One thing Lindsay says she’s picked up from AJ is his chill personality. Although much of his basketball career has been spent playing for and coaching with Joe Scott, the intense Air Force coach who at times, has a way with words that would cause a sailor to recoil in embarrassment, AJ says he largely takes his cues from the likes of his father, who coached him in youth ball, and Popovich, whom AJ considers a mentor, to the point that he’s used the Hall of Famer as a reference when applying for jobs.
“At Valor, I’m fortunate to work with (former DU head coach and NHL Tampa Bay Lightning assistant) George Gwozdecky, who’s very measured in his approach. I’ve read somewhere that you make better decisions when you’re not moving up and down (emotionally), so that’s why I try to stay level-headed.”
It is an approach that’s rubbed off on Lindsay—and there’s a non-zero chance it might even stick.
“He’s my calming influence; he tells me not to worry so much, that things will work out in the end—that, and to put my work away,” she says. “He doesn’t stress about anything, where I’m always thinking through stuff, whether it’s about the kids or the team or whatever … if something’s missing in the house, he’s all ‘Don’t worry, it’ll turn up’-and me, I’m not doing anything but thinking about it until I find it.
“So when I’m talking to him, and telling him, ‘This is what I’m worried about, this is what I’m thinking, what should I do,’ and he gives me that advice, that response, it’s comforting to me—it puts my mind at ease.”
Throughout her career, both playing (after Heritage, she played collegiately at Tulane in part because she didn’t want to follow in the footsteps of her older brother John Hulwick, who played golf at DU) and coaching, Lindsay admits to being something of a control freak, and that there have been times in her career when she may have been guilty of micromanaging her players and staff. She would like that to change, perhaps even dialing down her natural obsessiveness in the process.
“I’m the type of person that plans and has structure and likes to know what my future holds and to have control over it; and anybody who knows me will tell you I have always been really driven with reaching my goals and working hard—almost to a point where it’s too much,” she says. “And that’s something I wanted to focus on this year anyways; every year, I have a goal and I have one word that I like to focus on.
“This year, it was balance. Balance with, just my personal life, my family, and with my work and to really give all three equal attention. In the past, I’ve been all about work and my family’s come second … it’s been important for me to do the work, in part to show Lucy that it can be done, you can work and be a Mom, but one thing the pandemic has done, spending the last 16 weeks together as a family—no one’s been traveling—is enable us to grow so much as a family.”
THERE’S SOMETHING ABOUT MARY
Lindsay Kuhle is certain that the new, non-obsessed, more inclusive, yes, mellower, coach will still be able to deliver the goods for the Pioneers—as in lead the team to an NCAA title. Because of the pandemic, senior athletes, in essence deprived of their final seasons, were granted another year of eligibility. For DU, that means Mary Weinstein, the school’s all-time leader in scoring average (73.07) will return.
“This last year was one of our best ever; and I know that with the players coming back, and with the new teammates coming in next year, we’ll be even stronger next year,” Weinstein says. “Obviously, we don’t know what’s going to happen with COVID-19 and how it will impact our sport, but whenever we come back, I’m certain we’ll be competing for a national championship.”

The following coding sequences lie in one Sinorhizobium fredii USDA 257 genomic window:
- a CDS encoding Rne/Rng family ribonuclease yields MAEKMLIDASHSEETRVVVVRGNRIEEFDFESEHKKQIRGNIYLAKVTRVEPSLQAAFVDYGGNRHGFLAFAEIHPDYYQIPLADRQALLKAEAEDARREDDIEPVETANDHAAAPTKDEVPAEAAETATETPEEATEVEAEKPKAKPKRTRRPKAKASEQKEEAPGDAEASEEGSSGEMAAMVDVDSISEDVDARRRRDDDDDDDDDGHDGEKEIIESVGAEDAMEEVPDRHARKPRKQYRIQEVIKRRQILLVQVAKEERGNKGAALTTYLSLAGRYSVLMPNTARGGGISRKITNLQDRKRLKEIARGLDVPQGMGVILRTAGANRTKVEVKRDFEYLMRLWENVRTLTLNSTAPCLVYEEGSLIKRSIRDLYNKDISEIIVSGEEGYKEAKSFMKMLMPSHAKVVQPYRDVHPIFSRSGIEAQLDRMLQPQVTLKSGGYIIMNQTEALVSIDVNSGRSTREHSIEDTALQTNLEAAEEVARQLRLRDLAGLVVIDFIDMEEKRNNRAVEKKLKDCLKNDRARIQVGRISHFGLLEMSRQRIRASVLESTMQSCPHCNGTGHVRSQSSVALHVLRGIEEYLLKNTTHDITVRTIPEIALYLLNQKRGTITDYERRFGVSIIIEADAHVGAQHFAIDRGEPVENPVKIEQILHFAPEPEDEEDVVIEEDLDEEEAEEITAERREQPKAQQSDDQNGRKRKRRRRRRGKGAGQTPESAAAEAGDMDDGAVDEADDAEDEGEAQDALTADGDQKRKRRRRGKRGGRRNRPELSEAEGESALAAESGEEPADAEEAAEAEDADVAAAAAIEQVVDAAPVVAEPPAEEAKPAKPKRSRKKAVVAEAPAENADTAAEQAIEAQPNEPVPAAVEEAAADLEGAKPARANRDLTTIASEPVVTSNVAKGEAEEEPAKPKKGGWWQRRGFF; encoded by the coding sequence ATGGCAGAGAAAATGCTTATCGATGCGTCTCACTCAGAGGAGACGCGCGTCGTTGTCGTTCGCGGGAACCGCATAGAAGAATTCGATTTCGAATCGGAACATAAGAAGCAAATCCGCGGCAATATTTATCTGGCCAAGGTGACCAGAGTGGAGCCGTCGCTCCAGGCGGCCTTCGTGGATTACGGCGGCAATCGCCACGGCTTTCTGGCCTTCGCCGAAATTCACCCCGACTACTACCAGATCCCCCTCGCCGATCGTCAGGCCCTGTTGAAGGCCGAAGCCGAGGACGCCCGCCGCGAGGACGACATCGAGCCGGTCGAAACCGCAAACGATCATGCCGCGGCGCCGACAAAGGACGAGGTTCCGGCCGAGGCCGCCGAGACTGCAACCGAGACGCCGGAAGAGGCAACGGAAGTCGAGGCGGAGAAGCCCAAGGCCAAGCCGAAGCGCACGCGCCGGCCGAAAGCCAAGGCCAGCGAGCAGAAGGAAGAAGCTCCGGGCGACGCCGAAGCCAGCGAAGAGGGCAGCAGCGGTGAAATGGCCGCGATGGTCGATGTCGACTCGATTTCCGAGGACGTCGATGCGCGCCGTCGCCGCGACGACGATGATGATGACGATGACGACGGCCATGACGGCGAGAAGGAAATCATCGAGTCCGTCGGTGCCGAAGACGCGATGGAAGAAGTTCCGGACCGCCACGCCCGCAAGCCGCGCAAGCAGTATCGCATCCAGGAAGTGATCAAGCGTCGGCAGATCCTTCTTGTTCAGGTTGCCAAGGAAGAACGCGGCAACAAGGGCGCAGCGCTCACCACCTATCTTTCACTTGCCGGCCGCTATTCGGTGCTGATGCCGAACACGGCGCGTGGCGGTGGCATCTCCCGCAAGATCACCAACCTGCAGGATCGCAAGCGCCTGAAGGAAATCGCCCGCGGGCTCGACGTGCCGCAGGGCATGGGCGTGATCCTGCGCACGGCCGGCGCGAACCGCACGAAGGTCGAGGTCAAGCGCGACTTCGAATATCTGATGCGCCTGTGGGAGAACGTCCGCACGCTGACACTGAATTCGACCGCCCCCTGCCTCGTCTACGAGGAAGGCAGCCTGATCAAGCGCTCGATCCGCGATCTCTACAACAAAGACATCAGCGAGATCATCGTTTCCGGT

In some ways, Weinstein has been the poster child for her coach’s journey to Zen enlightenment. Not surprisingly for someone who wants to be in control of every possible variable, Lindsay Kuhle is a big fan of analytics, forever poring over data that measures items like launch angles and spin rates, then passing the information on to her players, who are, in turn, expected to incorporate it into their games.
To put it kindly, Weinstein is not a big fan.
“She likes looking at every little thing—how we did on the par-3s, what our putting numbers are like,” Weinstein says. “Personally, I’m not into all those things, stuff like Trackman (a software product that measures golf performance in a variety of areas). We have individual meetings with coaches after each tournament and we’re encouraged to look at the numbers; and I do that, but I don’t go as in-depth with it as some of the others—it’s just who I am as a player.”
So, as challenging as that may be for Kuhle, the mother with the two precocious, adorable kids has learned to channel the lyrics to the song from Frozen that’s sung to children everywhere these days and “Let it Go.”
“She’s the first to admit that she’s not totally obsessed with golf, but Mary just has a switch that, when it’s time to play and compete, she flips it and she’s right there,” Kuhle says. “If a player doesn’t want to use the statistics, doesn’t want to spend hours on their mental game, I’m not gonna force it on them—I’m going to try to sell them on it, try to show them the benefits of it—but if they don’t see it as another tool to help them get better, I won’t force it.
“And that’s what I’ve done with Mary. She’s very independent; she knows what she needs to practice on, and how long she needs to practice on them, and for her, less is more … This is who I am, and I try to recruit players who are like me in terms of personality, but if they’re not, I’m the one who has to adapt … I just try to slip stuff in every now and then.”
You’d expect nothing less from a true competitor.
This article was also featured in the August/September 2020 issue of Colorado AvidGolfer.